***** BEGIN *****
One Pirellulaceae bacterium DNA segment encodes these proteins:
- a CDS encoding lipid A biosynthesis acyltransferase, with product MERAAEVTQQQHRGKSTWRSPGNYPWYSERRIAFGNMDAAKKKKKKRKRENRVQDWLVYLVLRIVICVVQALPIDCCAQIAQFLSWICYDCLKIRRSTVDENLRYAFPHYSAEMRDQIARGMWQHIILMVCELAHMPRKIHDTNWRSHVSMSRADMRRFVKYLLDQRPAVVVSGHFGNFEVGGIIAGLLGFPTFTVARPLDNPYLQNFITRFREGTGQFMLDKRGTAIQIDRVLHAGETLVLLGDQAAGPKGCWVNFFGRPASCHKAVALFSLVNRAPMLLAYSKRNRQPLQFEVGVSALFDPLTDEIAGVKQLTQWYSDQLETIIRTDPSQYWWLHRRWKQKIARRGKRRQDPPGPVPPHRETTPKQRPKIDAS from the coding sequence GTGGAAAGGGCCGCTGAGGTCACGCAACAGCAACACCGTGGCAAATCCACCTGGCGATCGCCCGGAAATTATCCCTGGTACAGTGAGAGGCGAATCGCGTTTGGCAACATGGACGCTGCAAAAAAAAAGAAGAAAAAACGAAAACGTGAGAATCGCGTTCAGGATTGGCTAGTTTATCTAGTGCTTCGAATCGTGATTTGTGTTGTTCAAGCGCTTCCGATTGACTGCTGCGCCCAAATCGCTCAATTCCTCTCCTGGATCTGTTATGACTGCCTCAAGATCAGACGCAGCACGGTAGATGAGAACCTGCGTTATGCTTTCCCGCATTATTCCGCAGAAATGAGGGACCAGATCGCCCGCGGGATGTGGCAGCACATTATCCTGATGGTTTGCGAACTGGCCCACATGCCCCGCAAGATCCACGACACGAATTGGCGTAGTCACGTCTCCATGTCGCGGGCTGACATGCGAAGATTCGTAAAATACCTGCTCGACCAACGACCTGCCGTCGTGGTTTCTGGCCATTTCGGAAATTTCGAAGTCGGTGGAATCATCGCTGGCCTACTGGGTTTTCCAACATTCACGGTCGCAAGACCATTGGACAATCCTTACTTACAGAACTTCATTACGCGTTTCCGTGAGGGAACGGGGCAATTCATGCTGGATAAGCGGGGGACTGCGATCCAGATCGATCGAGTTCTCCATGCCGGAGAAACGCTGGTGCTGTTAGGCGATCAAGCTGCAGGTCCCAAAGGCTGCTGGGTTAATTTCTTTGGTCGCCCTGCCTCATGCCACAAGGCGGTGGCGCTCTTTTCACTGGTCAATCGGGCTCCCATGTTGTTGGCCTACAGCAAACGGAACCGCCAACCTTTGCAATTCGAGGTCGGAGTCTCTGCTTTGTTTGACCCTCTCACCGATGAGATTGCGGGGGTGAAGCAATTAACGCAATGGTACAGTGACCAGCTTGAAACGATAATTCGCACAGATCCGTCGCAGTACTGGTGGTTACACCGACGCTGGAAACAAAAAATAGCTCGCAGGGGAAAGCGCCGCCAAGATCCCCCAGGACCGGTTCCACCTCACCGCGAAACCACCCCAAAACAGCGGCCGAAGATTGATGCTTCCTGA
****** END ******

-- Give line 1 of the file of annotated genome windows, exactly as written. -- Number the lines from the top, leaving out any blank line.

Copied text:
One Pirellulaceae bacterium DNA segment encodes these proteins: